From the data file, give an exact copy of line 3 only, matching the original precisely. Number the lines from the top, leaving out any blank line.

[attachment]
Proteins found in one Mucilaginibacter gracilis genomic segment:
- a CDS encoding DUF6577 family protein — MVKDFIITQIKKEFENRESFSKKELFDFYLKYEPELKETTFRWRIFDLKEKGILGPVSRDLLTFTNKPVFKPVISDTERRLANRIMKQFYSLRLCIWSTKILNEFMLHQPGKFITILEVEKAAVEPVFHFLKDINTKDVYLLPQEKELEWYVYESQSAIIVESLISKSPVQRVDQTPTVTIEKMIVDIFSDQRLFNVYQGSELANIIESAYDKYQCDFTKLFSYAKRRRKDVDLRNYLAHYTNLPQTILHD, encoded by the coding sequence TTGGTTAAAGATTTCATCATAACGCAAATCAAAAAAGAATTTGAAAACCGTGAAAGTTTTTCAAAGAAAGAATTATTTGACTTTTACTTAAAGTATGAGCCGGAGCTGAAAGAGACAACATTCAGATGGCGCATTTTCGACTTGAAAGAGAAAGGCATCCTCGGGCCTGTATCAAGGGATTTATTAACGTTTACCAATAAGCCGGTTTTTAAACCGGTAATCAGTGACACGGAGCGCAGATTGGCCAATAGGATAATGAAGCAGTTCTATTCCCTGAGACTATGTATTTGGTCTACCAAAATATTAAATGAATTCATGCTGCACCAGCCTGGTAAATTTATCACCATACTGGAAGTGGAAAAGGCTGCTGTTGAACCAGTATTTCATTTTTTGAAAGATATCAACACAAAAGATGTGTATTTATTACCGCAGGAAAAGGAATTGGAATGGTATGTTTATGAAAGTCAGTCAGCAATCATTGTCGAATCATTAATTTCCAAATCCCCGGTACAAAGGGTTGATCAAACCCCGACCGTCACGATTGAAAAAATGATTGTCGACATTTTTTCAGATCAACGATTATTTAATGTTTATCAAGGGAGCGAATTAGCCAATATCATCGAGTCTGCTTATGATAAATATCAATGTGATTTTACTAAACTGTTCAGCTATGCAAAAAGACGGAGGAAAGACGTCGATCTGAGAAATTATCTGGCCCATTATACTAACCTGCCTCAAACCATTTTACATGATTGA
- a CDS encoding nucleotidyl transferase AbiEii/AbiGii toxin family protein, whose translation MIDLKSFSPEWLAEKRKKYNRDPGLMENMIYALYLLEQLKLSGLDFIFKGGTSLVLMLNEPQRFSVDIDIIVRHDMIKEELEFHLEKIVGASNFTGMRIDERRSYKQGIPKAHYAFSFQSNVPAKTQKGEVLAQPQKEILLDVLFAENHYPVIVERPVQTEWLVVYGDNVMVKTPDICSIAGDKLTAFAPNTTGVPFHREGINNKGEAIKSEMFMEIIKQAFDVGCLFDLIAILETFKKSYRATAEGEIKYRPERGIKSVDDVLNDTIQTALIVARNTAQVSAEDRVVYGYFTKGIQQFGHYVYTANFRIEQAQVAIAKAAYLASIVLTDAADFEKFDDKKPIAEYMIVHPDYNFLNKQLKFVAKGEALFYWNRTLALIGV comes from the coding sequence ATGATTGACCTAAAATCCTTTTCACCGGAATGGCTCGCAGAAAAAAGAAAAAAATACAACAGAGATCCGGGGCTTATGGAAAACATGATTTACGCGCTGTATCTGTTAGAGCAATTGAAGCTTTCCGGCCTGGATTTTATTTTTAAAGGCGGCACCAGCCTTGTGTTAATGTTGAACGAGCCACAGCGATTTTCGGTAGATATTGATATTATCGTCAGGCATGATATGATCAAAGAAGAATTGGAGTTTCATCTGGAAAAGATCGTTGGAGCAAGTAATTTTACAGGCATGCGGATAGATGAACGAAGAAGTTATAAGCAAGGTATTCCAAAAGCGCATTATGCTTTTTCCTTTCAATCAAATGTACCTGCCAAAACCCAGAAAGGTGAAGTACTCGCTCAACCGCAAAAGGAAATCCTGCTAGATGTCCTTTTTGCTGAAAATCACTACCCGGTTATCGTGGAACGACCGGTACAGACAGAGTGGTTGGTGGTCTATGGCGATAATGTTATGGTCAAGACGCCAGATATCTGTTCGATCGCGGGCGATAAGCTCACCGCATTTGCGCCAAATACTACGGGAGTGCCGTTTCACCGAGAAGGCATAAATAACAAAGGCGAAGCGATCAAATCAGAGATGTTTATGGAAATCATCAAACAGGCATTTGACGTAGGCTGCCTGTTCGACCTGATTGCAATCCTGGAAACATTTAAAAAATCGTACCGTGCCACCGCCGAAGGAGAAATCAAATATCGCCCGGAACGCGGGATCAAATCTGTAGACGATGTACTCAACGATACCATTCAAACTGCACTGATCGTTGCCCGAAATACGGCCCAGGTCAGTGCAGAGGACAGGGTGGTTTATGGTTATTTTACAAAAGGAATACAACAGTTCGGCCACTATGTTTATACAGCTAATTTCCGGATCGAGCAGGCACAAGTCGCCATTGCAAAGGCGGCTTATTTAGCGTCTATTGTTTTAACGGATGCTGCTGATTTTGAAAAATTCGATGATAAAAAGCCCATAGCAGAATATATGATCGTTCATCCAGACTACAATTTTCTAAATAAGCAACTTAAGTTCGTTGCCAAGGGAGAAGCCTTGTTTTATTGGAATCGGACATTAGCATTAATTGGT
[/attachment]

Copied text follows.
- a CDS encoding nucleotidyl transferase AbiEii/AbiGii toxin family protein, whose translation MIDLKSFSPEWLAEKRKKYNRDPGLMENMIYALYLLEQLKLSGLDFIFKGGTSLVLMLNEPQRFSVDIDIIVRHDMIKEELEFHLEKIVGASNFTGMRIDERRSYKQGIPKAHYAFSFQSNVPAKTQKGEVLAQPQKEILLDVLFAENHYPVIVERPVQTEWLVVYGDNVMVKTPDICSIAGDKLTAFAPNTTGVPFHREGINNKGEAIKSEMFMEIIKQAFDVGCLFDLIAILETFKKSYRATAEGEIKYRPERGIKSVDDVLNDTIQTALIVARNTAQVSAEDRVVYGYFTKGIQQFGHYVYTANFRIEQAQVAIAKAAYLASIVLTDAADFEKFDDKKPIAEYMIVHPDYNFLNKQLKFVAKGEALFYWNRTLALIGV comes from the coding sequence ATGATTGACCTAAAATCCTTTTCACCGGAATGGCTCGCAGAAAAAAGAAAAAAATACAACAGAGATCCGGGGCTTATGGAAAACATGATTTACGCGCTGTATCTGTTAGAGCAATTGAAGCTTTCCGGCCTGGATTTTATTTTTAAAGGCGGCACCAGCCTTGTGTTAATGTTGAACGAGCCACAGCGATTTTCGGTAGATATTGATATTATCGTCAGGCATGATATGATCAAAGAAGAATTGGAGTTTCATCTGGAAAAGATCGTTGGAGCAAGTAATTTTACAGGCATGCGGATAGATGAACGAAGAAGTTATAAGCAAGGTATTCCAAAAGCGCATTATGCTTTTTCCTTTCAATCAAATGTACCTGCCAAAACCCAGAAAGGTGAAGTACTCGCTCAACCGCAAAAGGAAATCCTGCTAGATGTCCTTTTTGCTGAAAATCACTACCCGGTTATCGTGGAACGACCGGTACAGACAGAGTGGTTGGTGGTCTATGGCGATAATGTTATGGTCAAGACGCCAGATATCTGTTCGATCGCGGGCGATAAGCTCACCGCATTTGCGCCAAATACTACGGGAGTGCCGTTTCACCGAGAAGGCATAAATAACAAAGGCGAAGCGATCAAATCAGAGATGTTTATGGAAATCATCAAACAGGCATTTGACGTAGGCTGCCTGTTCGACCTGATTGCAATCCTGGAAACATTTAAAAAATCGTACCGTGCCACCGCCGAAGGAGAAATCAAATATCGCCCGGAACGCGGGATCAAATCTGTAGACGATGTACTCAACGATACCATTCAAACTGCACTGATCGTTGCCCGAAATACGGCCCAGGTCAGTGCAGAGGACAGGGTGGTTTATGGTTATTTTACAAAAGGAATACAACAGTTCGGCCACTATGTTTATACAGCTAATTTCCGGATCGAGCAGGCACAAGTCGCCATTGCAAAGGCGGCTTATTTAGCGTCTATTGTTTTAACGGATGCTGCTGATTTTGAAAAATTCGATGATAAAAAGCCCATAGCAGAATATATGATCGTTCATCCAGACTACAATTTTCTAAATAAGCAACTTAAGTTCGTTGCCAAGGGAGAAGCCTTGTTTTATTGGAATCGGACATTAGCATTAATTGGT